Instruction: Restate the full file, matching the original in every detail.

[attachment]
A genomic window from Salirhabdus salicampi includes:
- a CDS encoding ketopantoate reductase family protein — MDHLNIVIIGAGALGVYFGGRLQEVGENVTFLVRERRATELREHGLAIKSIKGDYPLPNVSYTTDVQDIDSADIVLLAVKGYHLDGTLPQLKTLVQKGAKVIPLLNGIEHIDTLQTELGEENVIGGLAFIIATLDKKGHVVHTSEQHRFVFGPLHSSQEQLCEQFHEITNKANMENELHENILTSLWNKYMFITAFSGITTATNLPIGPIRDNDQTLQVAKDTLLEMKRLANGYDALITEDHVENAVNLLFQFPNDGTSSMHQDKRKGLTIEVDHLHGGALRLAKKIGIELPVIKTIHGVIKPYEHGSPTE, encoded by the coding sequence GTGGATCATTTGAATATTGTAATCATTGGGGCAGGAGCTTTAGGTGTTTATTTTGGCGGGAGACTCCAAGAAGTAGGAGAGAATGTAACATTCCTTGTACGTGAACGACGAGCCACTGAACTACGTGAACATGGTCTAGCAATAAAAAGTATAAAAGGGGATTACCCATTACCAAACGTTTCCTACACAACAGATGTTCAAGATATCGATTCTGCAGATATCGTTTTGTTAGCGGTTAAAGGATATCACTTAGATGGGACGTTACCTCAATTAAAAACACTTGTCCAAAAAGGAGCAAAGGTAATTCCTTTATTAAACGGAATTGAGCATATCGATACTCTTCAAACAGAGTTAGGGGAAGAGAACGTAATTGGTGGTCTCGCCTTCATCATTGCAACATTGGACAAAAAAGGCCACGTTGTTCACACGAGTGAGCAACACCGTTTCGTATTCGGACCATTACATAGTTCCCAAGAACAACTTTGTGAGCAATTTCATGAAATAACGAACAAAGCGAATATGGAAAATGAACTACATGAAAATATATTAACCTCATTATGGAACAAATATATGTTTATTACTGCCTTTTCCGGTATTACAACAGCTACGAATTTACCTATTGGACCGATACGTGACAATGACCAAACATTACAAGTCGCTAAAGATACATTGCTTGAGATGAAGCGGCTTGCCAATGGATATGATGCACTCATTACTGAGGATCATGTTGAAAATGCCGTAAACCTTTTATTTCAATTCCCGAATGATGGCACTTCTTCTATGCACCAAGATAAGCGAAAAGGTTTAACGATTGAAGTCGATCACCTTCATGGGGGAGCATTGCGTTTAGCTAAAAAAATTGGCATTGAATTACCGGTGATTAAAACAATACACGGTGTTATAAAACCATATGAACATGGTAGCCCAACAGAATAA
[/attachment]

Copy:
A genomic window from Salirhabdus salicampi includes:
- a CDS encoding ketopantoate reductase family protein — MDHLNIVIIGAGALGVYFGGRLQEVGENVTFLVRERRATELREHGLAIKSIKGDYPLPNVSYTTDVQDIDSADIVLLAVKGYHLDGTLPQLKTLVQKGAKVIPLLNGIEHIDTLQTELGEENVIGGLAFIIATLDKKGHVVHTSEQHRFVFGPLHSSQEQLCEQFHEITNKANMENELHENILTSLWNKYMFITAFSGITTATNLPIGPIRDNDQTLQVAKDTLLEMKRLANGYDALITEDHVENAVNLLFQFPNDGTSSMHQDKRKGLTIEVDHLHGGALRLAKKIGIELPVIKTIHGVIKPYEHGSPTE, encoded by the coding sequence GTGGATCATTTGAATATTGTAATCATTGGGGCAGGAGCTTTAGGTGTTTATTTTGGCGGGAGACTCCAAGAAGTAGGAGAGAATGTAACATTCCTTGTACGTGAACGACGAGCCACTGAACTACGTGAACATGGTCTAGCAATAAAAAGTATAAAAGGGGATTACCCATTACCAAACGTTTCCTACACAACAGATGTTCAAGATATCGATTCTGCAGATATCGTTTTGTTAGCGGTTAAAGGATATCACTTAGATGGGACGTTACCTCAATTAAAAACACTTGTCCAAAAAGGAGCAAAGGTAATTCCTTTATTAAACGGAATTGAGCATATCGATACTCTTCAAACAGAGTTAGGGGAAGAGAACGTAATTGGTGGTCTCGCCTTCATCATTGCAACATTGGACAAAAAAGGCCACGTTGTTCACACGAGTGAGCAACACCGTTTCGTATTCGGACCATTACATAGTTCCCAAGAACAACTTTGTGAGCAATTTCATGAAATAACGAACAAAGCGAATATGGAAAATGAACTACATGAAAATATATTAACCTCATTATGGAACAAATATATGTTTATTACTGCCTTTTCCGGTATTACAACAGCTACGAATTTACCTATTGGACCGATACGTGACAATGACCAAACATTACAAGTCGCTAAAGATACATTGCTTGAGATGAAGCGGCTTGCCAATGGATATGATGCACTCATTACTGAGGATCATGTTGAAAATGCCGTAAACCTTTTATTTCAATTCCCGAATGATGGCACTTCTTCTATGCACCAAGATAAGCGAAAAGGTTTAACGATTGAAGTCGATCACCTTCATGGGGGAGCATTGCGTTTAGCTAAAAAAATTGGCATTGAATTACCGGTGATTAAAACAATACACGGTGTTATAAAACCATATGAACATGGTAGCCCAACAGAATAA